Simmons said many rank and file Republicans, including some delegates who supported Gilmer at the May convention, had no idea the candidate was facing such serious allegations. Many voters, including an untold number who voted early by absentee ballot, did not learn of the charges until after they cast their ballots in Tuesday's primary.
Romano said he never saw the video, but became aware of the allegations against Gilmer just before the convention. He said he strongly urged Anderson to take the matter to the police and provided him with the name of a domestic violence counselor to pass along to the victim.
GOP Vice Chairwoman Sue Hatfield, who works as a prosecutor in northeastern Connecticut, said she never saw the video and criticized Anderson for not taking the evidence to the police.
"When approached by Justin Anderson, he alluded that he had information on Tom Gilmer involving an ex-girlfriend that would hurt him politically. I immediately stopped him and unequivocally stated that if anything he was going to tell me was criminal in nature or if he believed that anyone was at risk of harm, he needed to go directly and without delay to the police," Hatfield said.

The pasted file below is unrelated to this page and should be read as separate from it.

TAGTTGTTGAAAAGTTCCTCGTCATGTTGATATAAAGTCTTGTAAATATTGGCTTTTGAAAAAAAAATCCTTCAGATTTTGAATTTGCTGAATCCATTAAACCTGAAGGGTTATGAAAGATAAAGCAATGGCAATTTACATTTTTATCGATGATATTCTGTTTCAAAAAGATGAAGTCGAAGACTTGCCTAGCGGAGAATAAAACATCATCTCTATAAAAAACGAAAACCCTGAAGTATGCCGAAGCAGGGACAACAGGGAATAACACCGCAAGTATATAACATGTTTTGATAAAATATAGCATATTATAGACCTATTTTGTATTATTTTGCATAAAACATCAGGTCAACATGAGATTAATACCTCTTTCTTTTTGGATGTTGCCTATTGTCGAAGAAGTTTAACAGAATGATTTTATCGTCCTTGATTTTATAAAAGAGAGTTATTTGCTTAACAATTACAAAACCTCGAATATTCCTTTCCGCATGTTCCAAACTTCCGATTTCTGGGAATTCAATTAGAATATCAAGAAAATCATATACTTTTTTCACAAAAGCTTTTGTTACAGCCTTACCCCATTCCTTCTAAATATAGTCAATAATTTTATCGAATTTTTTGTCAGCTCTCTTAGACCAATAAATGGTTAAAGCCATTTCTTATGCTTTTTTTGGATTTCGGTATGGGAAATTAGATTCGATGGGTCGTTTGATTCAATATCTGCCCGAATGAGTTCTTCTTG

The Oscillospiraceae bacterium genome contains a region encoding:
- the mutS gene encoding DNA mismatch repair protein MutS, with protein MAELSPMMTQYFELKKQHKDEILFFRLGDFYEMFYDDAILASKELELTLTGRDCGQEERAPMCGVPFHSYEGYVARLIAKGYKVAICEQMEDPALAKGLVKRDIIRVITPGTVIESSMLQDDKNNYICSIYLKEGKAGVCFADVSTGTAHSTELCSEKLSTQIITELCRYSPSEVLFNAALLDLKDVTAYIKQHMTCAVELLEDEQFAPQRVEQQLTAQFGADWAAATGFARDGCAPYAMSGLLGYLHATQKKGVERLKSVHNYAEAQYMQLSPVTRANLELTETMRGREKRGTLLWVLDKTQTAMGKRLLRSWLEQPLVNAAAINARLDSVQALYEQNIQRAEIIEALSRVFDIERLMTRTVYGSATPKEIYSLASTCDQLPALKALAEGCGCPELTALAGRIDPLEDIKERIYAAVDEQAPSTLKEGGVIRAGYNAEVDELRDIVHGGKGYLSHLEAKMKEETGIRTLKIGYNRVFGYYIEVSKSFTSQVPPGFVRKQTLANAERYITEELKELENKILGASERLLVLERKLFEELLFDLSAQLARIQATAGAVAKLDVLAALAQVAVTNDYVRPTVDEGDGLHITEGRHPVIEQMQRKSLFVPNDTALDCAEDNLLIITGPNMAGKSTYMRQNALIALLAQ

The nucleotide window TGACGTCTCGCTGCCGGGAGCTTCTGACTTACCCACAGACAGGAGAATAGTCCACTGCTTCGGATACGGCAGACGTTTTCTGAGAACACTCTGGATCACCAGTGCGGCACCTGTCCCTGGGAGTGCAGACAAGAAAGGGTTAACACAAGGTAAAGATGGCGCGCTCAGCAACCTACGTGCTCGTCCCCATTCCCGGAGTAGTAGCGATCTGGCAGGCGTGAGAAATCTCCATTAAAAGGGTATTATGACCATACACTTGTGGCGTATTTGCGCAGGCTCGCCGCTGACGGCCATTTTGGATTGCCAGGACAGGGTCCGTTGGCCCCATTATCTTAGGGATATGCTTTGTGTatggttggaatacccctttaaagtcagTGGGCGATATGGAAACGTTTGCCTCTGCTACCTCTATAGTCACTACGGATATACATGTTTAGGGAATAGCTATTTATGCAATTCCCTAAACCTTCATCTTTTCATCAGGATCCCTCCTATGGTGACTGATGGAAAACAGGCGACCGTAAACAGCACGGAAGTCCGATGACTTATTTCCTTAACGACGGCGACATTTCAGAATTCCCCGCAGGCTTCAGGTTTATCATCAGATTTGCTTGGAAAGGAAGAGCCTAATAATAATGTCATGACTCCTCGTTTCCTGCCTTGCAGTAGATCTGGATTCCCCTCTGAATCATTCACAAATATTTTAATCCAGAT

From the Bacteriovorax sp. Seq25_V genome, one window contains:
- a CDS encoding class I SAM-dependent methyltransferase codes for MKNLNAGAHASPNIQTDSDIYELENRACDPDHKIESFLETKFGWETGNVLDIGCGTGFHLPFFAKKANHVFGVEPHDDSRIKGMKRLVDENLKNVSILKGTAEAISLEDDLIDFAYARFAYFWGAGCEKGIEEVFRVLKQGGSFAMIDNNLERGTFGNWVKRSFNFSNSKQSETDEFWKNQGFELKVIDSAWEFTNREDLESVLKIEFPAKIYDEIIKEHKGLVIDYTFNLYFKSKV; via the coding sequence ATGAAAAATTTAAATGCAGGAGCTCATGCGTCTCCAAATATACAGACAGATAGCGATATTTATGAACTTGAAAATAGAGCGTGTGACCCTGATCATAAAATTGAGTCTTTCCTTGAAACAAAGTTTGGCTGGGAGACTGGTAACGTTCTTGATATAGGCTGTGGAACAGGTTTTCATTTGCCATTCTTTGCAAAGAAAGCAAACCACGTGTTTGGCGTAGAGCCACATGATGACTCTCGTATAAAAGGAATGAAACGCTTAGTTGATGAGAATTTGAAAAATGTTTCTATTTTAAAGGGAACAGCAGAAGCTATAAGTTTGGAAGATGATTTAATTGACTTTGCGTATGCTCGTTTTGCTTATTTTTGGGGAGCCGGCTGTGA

"Further, I told him that if he informed me of any criminal wrongdoing or if I believed that anyone may be in harms way that I have a duty and obligation to go to the police myself," Hatfield said. "Consequently, Justin never told me the details, never showed me any evidence that he had, and when I hung up the phone, I was hopeful that Justin would do the right thing. My response to Justin was simple and clear: I urged that the matter be reported to the police."
Anderson defended his actions, saying the victim provided him with the video on the stipulation that he not share it with the police. The woman told Anderson she was terrified of Gilmer, her former boyfriend, and only agreed to share the video because she believed Republicans needed to know about Gilmer's background.
"She told me 'don't make this public and don't go to the police. If you do I'm going to fear for my safety,"' Anderson said. "My goal was always to give it to law enforcement but she flat out said no."
The woman said she told Anderson not to send the video to anyone but she authorized him to share it with party leaders. "It took a lot for me to trust Justin to show it to right people," she said. She also said she went to the police herself in May, but did not provide them with the video because she said she was still processing the trauma of the abuse.
Given the brutal nature of the alleged crime, Anderson said he now regrets not alerting police sooner.
"In hindsight, I wish I had but I gave her my word I wouldn't. At this point, we can second guess a lot of stuff but I went with the victim's wishes."